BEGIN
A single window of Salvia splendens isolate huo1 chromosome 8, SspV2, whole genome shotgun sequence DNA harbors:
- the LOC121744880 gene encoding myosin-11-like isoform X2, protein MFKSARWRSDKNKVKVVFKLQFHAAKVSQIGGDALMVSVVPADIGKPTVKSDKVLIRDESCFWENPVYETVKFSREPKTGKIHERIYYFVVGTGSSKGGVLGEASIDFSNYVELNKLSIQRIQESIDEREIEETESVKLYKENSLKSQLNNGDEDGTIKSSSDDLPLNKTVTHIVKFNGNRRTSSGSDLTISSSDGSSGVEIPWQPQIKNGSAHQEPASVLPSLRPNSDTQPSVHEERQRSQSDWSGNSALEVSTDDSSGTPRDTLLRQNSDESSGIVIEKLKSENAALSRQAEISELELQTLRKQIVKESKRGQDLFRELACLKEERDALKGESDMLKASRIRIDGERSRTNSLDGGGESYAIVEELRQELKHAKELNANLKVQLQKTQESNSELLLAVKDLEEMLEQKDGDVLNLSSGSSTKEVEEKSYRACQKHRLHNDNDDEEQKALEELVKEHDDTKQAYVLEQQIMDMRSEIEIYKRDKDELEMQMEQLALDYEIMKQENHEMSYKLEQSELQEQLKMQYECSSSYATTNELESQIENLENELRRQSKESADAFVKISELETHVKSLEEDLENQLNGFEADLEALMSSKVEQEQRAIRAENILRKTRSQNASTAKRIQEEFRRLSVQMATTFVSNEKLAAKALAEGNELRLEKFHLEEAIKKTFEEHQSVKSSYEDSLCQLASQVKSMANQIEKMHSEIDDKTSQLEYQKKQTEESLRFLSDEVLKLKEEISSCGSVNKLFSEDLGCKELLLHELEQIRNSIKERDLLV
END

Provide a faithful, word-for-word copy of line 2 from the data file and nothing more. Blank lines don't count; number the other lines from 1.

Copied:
- the LOC121744880 gene encoding myosin-11-like isoform X2, protein MFKSARWRSDKNKVKVVFKLQFHAAKVSQIGGDALMVSVVPADIGKPTVKSDKVLIRDESCFWENPVYETVKFSREPKTGKIHERIYYFVVGTGSSKGGVLGEASIDFSNYVELNKLSIQRIQESIDEREIEETESVKLYKENSLKSQLNNGDEDGTIKSSSDDLPLNKTVTHIVKFNGNRRTSSGSDLTISSSDGSSGVEIPWQPQIKNGSAHQEPASVLPSLRPNSDTQPSVHEERQRSQSDWSGNSALEVSTDDSSGTPRDTLLRQNSDESSGIVIEKLKSENAALSRQAEISELELQTLRKQIVKESKRGQDLFRELACLKEERDALKGESDMLKASRIRIDGERSRTNSLDGGGESYAIVEELRQELKHAKELNANLKVQLQKTQESNSELLLAVKDLEEMLEQKDGDVLNLSSGSSTKEVEEKSYRACQKHRLHNDNDDEEQKALEELVKEHDDTKQAYVLEQQIMDMRSEIEIYKRDKDELEMQMEQLALDYEIMKQENHEMSYKLEQSELQEQLKMQYECSSSYATTNELESQIENLENELRRQSKESADAFVKISELETHVKSLEEDLENQLNGFEADLEALMSSKVEQEQRAIRAENILRKTRSQNASTAKRIQEEFRRLSVQMATTFVSNEKLAAKALAEGNELRLEKFHLEEAIKKTFEEHQSVKSSYEDSLCQLASQVKSMANQIEKMHSEIDDKTSQLEYQKKQTEESLRFLSDEVLKLKEEISSCGSVNKLFSEDLGCKELLLHELEQIRNSIKERDLLV